Giving a lift to new mothers

Fitness: GBMC class provides exercise and an emotional boost for moms and their babies

May 21, 2000|By Christine Demkowych | Christine Demkowych,SPECIAL TO THE SUN

Rocking slowly to the soothing rhythms of Amy Grant's "Baby, Baby," the new moms begin to shake off some of their stress by taking in deep breaths, stretching their legs and raising their arms overhead. Once the exercise routine begins, some moms drop out of the circle to breast feed, others to change diapers. No one feels inhibited since everyone in the room is going through the same thing.

This is not the typical morning routine for these mothers. It's a fitness class for moms and babies being offered at GBMC's Alternative and Complementary Health Center. Programs like these are rare since most hospitals and athletic clubs focus on caring for pregnant women, with pre-natal or combined pre/post-natal classes.

Karen Linder-Staubs, a 39-year-old mom from Northeast Baltimore, gave birth to her son Jacob in November. She took the class recently so that she could learn exercises that would help her lose weight and prevent injuries to her body. "For me, exercise has to be scheduled. I'm not disciplined enough to do it on my own," she says, noting that she gained 37 pounds while she was pregnant. Thanks to the class, she has only five more pounds to lose.

Called Mother Rhythms, the $120, eight-week class focuses on the need that new moms have to exercise and discuss the emotional ups and downs of child care. "It's easy to feel loneliness. ... You can come and be with other moms and listen to their stories and know you have something to offer them," says Amy Rakusin, the class instructor.

Bel Air's Judith Bollinger, who just turned 41, jumped at the opportunity to take Rakusin's class with her nearly 5-month-old son Christopher. "There are some moms in my neighborhood with kids, but I'm the only one with a newborn. Their lives are so different from mine," she says. "It is so helpful to be with other moms going through the same thing. I just didn't want to be alone. I don't have to say much to them. They can just fill in my sentences." Dr. Kim Solberg, assistant chair of psychiatry at GBMC, says, "The post-natal period is a wonderful time, but it can also be very stressful. The class at GBMC not only promotes positive attachment to the baby, but provides mothers with more comfort with child-rearing."

Rakusin, a licensed clinical professional counselor and dance movement therapist, puts a heavy emphasis on nurturing the new mothers. After an hour of stretching, low-impact aerobics and strengthening of the abdomen, pectorals, arms and back, the talking begins. The women openly share their concerns about crying (the baby's and their own), sleep deprivation and sex (or lack thereof), and discuss their changing identities as a lover, career person and mom.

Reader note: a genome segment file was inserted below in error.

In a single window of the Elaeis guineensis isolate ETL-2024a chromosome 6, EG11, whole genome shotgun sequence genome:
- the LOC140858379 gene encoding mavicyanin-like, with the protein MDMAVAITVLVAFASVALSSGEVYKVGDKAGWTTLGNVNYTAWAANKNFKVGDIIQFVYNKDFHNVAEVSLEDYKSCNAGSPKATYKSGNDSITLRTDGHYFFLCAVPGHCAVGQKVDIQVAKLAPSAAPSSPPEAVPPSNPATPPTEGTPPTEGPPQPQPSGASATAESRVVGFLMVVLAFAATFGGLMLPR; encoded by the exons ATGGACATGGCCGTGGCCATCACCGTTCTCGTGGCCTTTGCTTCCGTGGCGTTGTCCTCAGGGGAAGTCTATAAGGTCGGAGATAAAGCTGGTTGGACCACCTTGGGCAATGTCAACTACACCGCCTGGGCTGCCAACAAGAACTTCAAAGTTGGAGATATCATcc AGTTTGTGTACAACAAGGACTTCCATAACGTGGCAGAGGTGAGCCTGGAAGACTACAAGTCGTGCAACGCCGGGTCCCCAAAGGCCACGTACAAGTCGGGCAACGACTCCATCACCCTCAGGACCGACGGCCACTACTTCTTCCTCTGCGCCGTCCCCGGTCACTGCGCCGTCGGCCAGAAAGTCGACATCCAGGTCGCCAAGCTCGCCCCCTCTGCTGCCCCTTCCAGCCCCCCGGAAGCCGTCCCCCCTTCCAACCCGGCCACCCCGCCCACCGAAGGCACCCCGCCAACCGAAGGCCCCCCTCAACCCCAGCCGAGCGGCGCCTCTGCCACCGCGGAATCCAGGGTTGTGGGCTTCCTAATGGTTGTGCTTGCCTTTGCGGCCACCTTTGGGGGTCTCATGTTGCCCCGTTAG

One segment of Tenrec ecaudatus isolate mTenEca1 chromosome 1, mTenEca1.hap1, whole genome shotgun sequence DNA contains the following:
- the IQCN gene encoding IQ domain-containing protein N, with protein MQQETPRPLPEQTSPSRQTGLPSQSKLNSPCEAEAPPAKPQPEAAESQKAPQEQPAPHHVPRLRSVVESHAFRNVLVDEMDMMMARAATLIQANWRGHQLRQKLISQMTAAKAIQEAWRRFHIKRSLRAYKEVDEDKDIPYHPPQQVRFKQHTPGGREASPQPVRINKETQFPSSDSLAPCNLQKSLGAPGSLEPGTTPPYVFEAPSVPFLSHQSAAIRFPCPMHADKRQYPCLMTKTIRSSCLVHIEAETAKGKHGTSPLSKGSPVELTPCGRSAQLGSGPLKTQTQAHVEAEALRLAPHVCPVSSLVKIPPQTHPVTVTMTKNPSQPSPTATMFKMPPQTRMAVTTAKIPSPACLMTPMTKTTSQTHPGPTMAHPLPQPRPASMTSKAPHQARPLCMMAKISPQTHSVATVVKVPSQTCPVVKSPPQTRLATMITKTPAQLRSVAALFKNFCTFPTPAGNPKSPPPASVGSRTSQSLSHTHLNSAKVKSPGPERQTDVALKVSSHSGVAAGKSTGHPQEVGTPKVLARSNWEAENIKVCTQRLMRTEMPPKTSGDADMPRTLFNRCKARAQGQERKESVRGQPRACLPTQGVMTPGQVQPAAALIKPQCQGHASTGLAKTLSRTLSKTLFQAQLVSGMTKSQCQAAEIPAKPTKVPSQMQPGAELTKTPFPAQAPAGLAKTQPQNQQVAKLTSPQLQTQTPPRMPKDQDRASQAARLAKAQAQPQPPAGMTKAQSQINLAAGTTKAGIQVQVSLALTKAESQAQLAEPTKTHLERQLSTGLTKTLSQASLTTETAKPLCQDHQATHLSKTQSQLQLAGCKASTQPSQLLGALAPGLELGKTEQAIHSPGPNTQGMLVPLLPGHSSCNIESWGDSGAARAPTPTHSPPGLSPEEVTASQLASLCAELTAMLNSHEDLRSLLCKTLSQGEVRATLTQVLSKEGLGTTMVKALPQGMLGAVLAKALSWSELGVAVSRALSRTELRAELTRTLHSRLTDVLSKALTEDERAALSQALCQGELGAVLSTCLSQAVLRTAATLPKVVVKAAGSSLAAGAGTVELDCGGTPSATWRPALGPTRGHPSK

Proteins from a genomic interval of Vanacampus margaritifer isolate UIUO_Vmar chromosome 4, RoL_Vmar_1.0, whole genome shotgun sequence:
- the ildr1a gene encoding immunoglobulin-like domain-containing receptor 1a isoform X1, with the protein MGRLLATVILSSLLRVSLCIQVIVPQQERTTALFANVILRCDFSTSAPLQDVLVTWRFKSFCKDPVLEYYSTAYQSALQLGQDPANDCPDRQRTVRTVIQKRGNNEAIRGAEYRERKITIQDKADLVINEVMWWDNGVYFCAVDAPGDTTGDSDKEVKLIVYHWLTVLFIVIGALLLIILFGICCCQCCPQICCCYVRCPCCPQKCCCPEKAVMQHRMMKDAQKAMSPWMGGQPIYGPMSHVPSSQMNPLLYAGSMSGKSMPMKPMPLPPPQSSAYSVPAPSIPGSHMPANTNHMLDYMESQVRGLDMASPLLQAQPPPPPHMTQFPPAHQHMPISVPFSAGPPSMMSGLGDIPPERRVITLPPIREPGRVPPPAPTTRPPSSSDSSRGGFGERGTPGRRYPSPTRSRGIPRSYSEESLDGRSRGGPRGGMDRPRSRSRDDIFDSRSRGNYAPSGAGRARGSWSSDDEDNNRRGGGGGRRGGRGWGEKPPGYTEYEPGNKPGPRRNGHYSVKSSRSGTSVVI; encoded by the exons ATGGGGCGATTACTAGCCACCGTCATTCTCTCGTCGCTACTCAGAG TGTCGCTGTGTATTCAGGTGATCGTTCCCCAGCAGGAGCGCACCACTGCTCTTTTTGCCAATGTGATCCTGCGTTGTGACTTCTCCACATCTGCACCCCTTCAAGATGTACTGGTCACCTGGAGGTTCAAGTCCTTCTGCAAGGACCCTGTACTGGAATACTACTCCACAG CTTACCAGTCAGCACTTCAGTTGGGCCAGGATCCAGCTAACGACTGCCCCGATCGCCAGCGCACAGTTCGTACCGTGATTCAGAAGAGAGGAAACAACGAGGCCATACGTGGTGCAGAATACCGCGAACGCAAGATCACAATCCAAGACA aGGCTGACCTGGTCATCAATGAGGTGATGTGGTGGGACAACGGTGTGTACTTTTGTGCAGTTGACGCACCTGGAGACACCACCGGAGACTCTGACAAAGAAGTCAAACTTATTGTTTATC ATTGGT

Finding camaraderie

Mary Miklochik, a Mother Rhythms alumnus who got pregnant after eight years of trying, says she desperately wanted to meet new mothers in a confidential environment where she could share her thoughts on some of the unexpected physical and psychological stresses associated with childbirth. "I'm turning 40 in July. Everyone else I knew had kids who were already in high school. I needed contact with other people with whom I had something in common," Miklochik says. During the class, Rakusin repeatedly urges the moms to be kind to themselves and their bodies. "Lower your expectations. Give yourself time. You can't expect your body to jump back immediately. It took nine months to make this miracle and it will take as many months to heal your body," she tells them.

To promote bonding, Rakusin shows class members how to dance with their babies in movements choreographed to music. As the mothers and babies get their rhythms in sync, Rakusin counsels that "life will no longer be the same. It's not just about you anymore."

Toward the end of the class session, Rakusin helps the moms organize a play group. The goal is for the moms to form a support group that will continue after the program ends.

While Miklochik has returned to work and does not have time to meet with the other mothers who took the class, she says they make a point of either calling or e-mailing her on a regular basis. Former classmate Karen Linder-Staubs says that everyone else in the group meets every Wednesday at the same time Rakusin's class was held. Sometimes they have a theme, other times they just vent.

Patty Bond, 37, is currently taking the course with her 6-month-old son Piper. She says meeting with the other moms is her favorite part of the class. "Talking to them validates what I'm going through. It's so easy to feel isolated because you're so focused on the baby's needs," she says.

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